·         A Los Angeles company called Celebrity Black Card hopes to attract A-list celebs to Northeast Michigan. So they're setting up an eco-friendly lodge west of Alpena from eco-friendly materials that come from Michigan companies.

·         General Motors is recalling another 3.2 million cars because of ignition-switch problems. What does that mean for consumer confidence and GM sales?

·         More than a half-million kids in Michigan who could be eating for free or at a reduced price won’t be fed this summer, even though the school lunch program does make food available through the summer.

·         What song saved your life? Jason Towler, a special-education teacher, shares his.

*Listen to full show above. 

10:26 am
Mon June 30, 2014

U of M president says university fought for financial aid amid 75% tuition increase over her tenure

University of Michigan President Mary Sue Coleman wraps up her 12-year tenure on July 13, 2014.

She spoke on Stateside with Cynthia Canty today. Listen to our interview with her here:

Coleman oversaw a time of growth at the university – spearheading a capital campaign that resulted in the most money ever raised by a public university.

U of M also saw a building boom on Coleman's watch.

But there was another kind of boom during Coleman's tenure. Undergraduate tuition went up more than 75%.

Coleman says the university has worked hard to keep tuition affordable in spite of spiraling tuition rates.

"And what we've done here at the University of Michigan is to work extremely hard to raise money for financial aid and to make it available."

*Correction: A previous version of this story said that today was Coleman's last day as president. Her final day is July 13. We regret the error.

4:55 pm
Thu June 26, 2014

Stateside for Thursday, June 26, 2014

Today on Stateside:

  • The United Nations has issued a statement calling Detroit’s mass water shutoff campaign a likely human rights violation. On today’s Stateside we talked with one of those groups appealing to the United Nations.
  • Some folks in Northern Michigan are getting tired of all the tourists and festivals taking over their towns. They say they just want some peace and quiet. But others argue the economic boom to small communities is just too good to pass up.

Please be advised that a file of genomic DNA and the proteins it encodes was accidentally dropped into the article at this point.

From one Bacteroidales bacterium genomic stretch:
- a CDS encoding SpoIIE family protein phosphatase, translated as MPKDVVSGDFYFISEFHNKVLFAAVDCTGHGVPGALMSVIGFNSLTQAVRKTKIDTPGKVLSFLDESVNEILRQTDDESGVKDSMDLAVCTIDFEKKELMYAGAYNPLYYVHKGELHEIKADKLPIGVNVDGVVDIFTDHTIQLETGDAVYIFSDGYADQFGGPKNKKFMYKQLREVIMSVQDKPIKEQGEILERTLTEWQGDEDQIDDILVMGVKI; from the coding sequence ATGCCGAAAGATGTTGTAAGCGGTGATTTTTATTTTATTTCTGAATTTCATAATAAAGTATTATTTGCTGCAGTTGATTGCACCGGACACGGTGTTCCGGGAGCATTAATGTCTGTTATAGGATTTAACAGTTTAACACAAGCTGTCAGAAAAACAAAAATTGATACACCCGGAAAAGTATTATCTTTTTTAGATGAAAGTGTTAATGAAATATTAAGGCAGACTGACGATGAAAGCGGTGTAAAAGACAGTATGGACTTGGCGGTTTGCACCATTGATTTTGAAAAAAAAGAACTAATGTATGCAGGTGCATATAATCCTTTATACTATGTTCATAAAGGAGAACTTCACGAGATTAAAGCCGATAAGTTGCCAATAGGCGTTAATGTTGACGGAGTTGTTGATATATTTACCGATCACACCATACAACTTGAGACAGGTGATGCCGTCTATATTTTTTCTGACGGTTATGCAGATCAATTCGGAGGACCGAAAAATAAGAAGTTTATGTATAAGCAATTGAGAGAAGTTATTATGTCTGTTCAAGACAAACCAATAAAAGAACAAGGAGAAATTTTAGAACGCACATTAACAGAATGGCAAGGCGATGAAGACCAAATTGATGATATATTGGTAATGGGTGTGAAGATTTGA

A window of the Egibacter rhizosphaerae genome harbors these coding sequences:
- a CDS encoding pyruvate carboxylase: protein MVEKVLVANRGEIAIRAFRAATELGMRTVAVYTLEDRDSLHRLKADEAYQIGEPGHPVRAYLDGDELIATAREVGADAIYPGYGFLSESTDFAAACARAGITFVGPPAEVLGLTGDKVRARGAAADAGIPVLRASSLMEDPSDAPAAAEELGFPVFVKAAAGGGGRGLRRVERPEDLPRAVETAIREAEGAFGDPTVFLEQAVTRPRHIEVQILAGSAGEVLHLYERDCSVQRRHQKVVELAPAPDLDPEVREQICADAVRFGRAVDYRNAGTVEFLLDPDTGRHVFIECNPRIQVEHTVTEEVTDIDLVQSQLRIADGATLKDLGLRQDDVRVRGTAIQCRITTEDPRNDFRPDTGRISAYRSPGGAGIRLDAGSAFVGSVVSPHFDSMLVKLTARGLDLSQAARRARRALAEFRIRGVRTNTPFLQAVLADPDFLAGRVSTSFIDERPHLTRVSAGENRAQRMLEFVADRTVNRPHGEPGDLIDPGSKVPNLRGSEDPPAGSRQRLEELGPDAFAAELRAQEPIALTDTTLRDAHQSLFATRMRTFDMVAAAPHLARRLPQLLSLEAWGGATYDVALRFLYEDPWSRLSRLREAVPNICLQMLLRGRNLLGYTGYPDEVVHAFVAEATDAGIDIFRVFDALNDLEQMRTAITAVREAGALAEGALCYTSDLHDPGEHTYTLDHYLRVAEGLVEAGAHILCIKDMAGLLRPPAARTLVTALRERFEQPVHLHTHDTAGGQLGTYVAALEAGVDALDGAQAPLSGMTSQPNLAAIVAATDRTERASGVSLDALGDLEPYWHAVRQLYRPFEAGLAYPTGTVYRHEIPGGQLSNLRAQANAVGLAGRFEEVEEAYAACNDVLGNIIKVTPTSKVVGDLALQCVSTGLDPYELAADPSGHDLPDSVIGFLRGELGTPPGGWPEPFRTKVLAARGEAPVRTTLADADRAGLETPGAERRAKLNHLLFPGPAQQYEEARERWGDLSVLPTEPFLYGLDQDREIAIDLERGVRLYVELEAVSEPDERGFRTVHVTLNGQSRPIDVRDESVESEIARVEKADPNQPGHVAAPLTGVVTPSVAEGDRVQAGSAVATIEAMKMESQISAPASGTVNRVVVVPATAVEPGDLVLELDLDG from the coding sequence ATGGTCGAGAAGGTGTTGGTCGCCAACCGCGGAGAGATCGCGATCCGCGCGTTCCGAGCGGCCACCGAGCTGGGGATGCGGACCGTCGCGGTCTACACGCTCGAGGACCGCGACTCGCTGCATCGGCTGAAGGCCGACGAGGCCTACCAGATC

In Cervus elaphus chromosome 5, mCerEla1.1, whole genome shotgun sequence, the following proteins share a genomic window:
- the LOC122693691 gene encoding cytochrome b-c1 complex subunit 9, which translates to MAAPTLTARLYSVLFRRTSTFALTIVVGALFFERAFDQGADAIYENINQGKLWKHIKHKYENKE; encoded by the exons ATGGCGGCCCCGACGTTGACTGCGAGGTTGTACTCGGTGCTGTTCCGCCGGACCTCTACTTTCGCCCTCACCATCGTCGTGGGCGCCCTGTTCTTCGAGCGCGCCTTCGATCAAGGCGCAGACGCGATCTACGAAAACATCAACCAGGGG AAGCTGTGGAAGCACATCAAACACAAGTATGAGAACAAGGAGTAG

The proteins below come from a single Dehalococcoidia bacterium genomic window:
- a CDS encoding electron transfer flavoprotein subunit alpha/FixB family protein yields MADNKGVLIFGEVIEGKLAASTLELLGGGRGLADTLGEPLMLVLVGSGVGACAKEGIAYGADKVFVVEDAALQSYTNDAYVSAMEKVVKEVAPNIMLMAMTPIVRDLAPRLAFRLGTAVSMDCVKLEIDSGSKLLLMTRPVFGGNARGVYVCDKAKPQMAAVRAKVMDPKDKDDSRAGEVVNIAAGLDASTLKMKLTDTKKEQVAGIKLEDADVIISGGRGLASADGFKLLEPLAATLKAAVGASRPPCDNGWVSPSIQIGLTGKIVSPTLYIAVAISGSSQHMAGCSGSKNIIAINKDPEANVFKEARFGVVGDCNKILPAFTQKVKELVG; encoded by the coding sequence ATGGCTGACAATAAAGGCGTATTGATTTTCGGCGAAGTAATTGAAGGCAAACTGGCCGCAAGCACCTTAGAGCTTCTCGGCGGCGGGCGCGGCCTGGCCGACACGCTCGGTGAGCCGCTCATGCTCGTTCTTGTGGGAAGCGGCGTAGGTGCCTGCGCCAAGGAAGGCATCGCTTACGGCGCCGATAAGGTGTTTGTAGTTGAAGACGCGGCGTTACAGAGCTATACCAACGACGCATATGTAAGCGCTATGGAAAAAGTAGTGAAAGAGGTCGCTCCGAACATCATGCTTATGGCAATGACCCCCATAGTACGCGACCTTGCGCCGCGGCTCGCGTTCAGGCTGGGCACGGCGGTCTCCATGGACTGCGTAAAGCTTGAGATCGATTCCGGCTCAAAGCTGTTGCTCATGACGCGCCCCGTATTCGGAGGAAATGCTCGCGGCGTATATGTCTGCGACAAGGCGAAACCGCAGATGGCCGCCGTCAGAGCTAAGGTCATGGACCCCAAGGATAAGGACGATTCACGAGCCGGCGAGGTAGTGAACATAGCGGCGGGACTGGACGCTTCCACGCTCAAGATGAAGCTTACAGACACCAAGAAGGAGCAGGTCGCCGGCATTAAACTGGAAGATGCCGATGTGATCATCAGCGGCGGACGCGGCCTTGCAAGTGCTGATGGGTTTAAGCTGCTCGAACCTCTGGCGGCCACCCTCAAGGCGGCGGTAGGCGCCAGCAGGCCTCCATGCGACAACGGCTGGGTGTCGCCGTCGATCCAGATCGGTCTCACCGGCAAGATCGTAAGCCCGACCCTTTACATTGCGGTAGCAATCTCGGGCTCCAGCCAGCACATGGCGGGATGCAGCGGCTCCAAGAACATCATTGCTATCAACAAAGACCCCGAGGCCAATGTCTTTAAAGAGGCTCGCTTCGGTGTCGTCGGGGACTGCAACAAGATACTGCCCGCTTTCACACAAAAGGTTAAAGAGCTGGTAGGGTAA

• Producer and U of M student Arjun Singh talks about teaming up with local talent to make electronic pop with wide appeal on his new EP "The Drift."
  • We continue our weeklong look at how Detroit is doing under bankruptcy and Mayor Duggan's first  six months in office. Today we focused on the city's efforts to turn the streetlights back on.
  • As Ford CEO Alan Mulally steps down, Detroit News columnist Daniel Howes joined us today to talk about what Mullaly has built and how he created big shoes for his successor to fill.

*Listen to full show above.

4:52 pm
Thu June 26, 2014

Can Mayor Duggan make Detroit streets look brighter?

Credit Flickr user Molly Des Jardin

All week long, the Detroit Journalism Cooperative is examining how Detroit is doing under bankruptcy and the leadership of Mayor Mike Duggan.

We've looked at the mayor himself. We've also looked at blight, transportation, and the bus system.

Now we turn to a challenge that seemed to have caught the collective attention of writers and reporters around the world as they talk about Detroit's bankruptcy: the streetlights.

The fact that almost half the streetlights in Detroit didn't work became a sort of symbol of how "broken" the city had become.

Let's find out if things are looking brighter in the neighborhoods and streets of Detroit.

We were joined by Lester Graham of Michigan Watch.

*Listen to full interview above.

4:50 pm
Thu June 26, 2014

Traverse City fights "festival fatigue"

The National Cherry Festival runs from July 5th through July 12th. Set up begins this weekend in Traverse City.
Credit User: Michigan Municipal League / flickr

Sometimes too much of a good thing is, well, too much.

That seems to be what some residents and city commissioners in Traverse City are thinking about the upcoming National Cherry Festival, and the many other festivals that draw visitors to Traverse City through the year.

In short, some of the locals are starting to push back. It’s been dubbed “festival fatigue.” Some residents complain in particular about the Cherry Festival in a downtown park called the “Open Space” that runs along Grand Traverse Bay. They grumble about noise, trash, and crowds.